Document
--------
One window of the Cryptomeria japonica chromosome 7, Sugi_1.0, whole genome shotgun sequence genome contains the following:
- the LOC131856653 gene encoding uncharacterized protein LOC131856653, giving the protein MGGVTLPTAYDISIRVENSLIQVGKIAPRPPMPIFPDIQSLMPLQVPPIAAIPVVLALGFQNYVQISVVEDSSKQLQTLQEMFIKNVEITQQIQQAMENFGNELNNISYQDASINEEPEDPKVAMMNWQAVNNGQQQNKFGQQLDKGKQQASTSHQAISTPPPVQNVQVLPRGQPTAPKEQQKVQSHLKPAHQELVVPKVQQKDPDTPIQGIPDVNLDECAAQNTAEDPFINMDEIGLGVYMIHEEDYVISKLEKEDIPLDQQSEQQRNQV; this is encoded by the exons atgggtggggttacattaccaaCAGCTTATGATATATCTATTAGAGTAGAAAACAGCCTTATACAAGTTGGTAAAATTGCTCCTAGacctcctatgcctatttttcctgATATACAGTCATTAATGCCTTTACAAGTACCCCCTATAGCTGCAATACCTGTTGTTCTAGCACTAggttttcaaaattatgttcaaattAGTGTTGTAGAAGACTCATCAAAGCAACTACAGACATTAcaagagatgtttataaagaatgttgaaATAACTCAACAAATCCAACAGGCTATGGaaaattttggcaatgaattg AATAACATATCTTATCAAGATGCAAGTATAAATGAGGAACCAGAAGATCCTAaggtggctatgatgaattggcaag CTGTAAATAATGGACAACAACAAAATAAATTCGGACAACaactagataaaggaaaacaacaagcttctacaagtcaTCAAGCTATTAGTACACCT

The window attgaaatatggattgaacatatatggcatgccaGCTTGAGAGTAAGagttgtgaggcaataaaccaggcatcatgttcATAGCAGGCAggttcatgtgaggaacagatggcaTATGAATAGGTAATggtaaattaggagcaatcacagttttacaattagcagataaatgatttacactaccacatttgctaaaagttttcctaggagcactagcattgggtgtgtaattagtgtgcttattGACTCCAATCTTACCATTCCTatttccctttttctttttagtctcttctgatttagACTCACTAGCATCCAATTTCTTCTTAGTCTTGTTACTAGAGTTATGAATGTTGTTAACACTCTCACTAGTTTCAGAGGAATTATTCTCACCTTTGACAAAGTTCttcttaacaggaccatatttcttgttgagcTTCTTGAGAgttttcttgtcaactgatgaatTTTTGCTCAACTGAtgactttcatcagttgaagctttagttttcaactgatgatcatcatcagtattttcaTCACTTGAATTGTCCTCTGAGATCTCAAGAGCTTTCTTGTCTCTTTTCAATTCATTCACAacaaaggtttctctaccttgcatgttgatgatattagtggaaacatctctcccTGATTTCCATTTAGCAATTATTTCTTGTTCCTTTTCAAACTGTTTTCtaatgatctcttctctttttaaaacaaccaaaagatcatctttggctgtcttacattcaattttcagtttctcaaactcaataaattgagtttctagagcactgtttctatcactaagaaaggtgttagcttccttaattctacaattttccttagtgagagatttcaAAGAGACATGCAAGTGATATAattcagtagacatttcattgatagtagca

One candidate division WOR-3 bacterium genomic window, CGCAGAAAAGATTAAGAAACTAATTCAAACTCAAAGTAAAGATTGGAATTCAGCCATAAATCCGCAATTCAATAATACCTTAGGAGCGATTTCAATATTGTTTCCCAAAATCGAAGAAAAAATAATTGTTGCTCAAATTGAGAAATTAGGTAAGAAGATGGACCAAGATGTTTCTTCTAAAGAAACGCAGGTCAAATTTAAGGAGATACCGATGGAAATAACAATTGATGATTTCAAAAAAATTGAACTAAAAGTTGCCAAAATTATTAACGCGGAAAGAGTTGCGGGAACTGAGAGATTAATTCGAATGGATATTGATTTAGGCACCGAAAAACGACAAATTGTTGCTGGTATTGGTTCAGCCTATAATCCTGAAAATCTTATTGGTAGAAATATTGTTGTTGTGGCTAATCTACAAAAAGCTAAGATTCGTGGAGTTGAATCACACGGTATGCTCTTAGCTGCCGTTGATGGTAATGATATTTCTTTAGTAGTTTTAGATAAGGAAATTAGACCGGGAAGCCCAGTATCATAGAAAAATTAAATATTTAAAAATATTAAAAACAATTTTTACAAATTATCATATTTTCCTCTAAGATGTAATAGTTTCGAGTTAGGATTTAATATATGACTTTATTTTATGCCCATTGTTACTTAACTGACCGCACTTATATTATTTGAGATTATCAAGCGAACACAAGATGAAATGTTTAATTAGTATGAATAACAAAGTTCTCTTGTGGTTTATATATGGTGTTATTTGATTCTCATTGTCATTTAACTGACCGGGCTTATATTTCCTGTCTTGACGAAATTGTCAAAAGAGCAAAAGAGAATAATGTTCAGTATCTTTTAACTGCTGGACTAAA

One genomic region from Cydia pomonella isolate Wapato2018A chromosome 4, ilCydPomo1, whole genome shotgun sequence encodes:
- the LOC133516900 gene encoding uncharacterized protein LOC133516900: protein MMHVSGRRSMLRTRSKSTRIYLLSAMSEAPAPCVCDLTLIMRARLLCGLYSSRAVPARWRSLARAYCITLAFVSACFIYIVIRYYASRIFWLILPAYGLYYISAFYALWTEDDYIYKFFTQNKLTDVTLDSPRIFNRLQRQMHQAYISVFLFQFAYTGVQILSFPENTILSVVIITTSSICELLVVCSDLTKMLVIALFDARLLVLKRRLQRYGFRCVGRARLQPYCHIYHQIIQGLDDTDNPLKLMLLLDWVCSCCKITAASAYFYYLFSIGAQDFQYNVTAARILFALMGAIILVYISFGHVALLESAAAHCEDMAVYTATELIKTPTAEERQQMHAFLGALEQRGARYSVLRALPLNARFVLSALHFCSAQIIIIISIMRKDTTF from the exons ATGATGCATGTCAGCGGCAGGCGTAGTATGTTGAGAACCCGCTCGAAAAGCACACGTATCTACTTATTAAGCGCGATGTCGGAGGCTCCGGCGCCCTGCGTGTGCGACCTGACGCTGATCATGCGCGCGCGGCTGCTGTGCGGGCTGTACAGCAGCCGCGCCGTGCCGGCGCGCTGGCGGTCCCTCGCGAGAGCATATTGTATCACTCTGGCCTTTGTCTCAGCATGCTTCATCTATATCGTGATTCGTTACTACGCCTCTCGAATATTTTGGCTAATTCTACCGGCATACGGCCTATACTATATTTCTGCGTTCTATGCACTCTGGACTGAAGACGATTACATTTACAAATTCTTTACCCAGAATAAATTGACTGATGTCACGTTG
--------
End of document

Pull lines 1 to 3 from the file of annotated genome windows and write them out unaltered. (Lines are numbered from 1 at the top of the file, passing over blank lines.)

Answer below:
One window of the Cryptomeria japonica chromosome 7, Sugi_1.0, whole genome shotgun sequence genome contains the following:
- the LOC131856653 gene encoding uncharacterized protein LOC131856653, giving the protein MGGVTLPTAYDISIRVENSLIQVGKIAPRPPMPIFPDIQSLMPLQVPPIAAIPVVLALGFQNYVQISVVEDSSKQLQTLQEMFIKNVEITQQIQQAMENFGNELNNISYQDASINEEPEDPKVAMMNWQAVNNGQQQNKFGQQLDKGKQQASTSHQAISTPPPVQNVQVLPRGQPTAPKEQQKVQSHLKPAHQELVVPKVQQKDPDTPIQGIPDVNLDECAAQNTAEDPFINMDEIGLGVYMIHEEDYVISKLEKEDIPLDQQSEQQRNQV; this is encoded by the exons atgggtggggttacattaccaaCAGCTTATGATATATCTATTAGAGTAGAAAACAGCCTTATACAAGTTGGTAAAATTGCTCCTAGacctcctatgcctatttttcctgATATACAGTCATTAATGCCTTTACAAGTACCCCCTATAGCTGCAATACCTGTTGTTCTAGCACTAggttttcaaaattatgttcaaattAGTGTTGTAGAAGACTCATCAAAGCAACTACAGACATTAcaagagatgtttataaagaatgttgaaATAACTCAACAAATCCAACAGGCTATGGaaaattttggcaatgaattg AATAACATATCTTATCAAGATGCAAGTATAAATGAGGAACCAGAAGATCCTAaggtggctatgatgaattggcaag CTGTAAATAATGGACAACAACAAAATAAATTCGGACAACaactagataaaggaaaacaacaagcttctacaagtcaTCAAGCTATTAGTACACCT

The window attgaaatatggattgaacatatatggcatgccaGCTTGAGAGTAAGagttgtgaggcaataaaccaggcatcatgttcATAGCAGGCAggttcatgtgaggaacagatggcaTATGAATAGGTAATggtaaattaggagcaatcacagttttacaattagcagataaatgatttacactaccacatttgctaaaagttttcctaggagcactagcattgggtgtgtaattagtgtgcttattGACTCCAATCTTACCATTCCTatttccctttttctttttagtctcttctgatttagACTCACTAGCATCCAATTTCTTCTTAGTCTTGTTACTAGAGTTATGAATGTTGTTAACACTCTCACTAGTTTCAGAGGAATTATTCTCACCTTTGACAAAGTTCttcttaacaggaccatatttcttgttgagcTTCTTGAGAgttttcttgtcaactgatgaatTTTTGCTCAACTGAtgactttcatcagttgaagctttagttttcaactgatgatcatcatcagtattttcaTCACTTGAATTGTCCTCTGAGATCTCAAGAGCTTTCTTGTCTCTTTTCAATTCATTCACAacaaaggtttctctaccttgcatgttgatgatattagtggaaacatctctcccTGATTTCCATTTAGCAATTATTTCTTGTTCCTTTTCAAACTGTTTTCtaatgatctcttctctttttaaaacaaccaaaagatcatctttggctgtcttacattcaattttcagtttctcaaactcaataaattgagtttctagagcactgtttctatcactaagaaaggtgttagcttccttaattctacaattttccttagtgagagatttcaAAGAGACATGCAAGTGATATAattcagtagacatttcattgatagtagca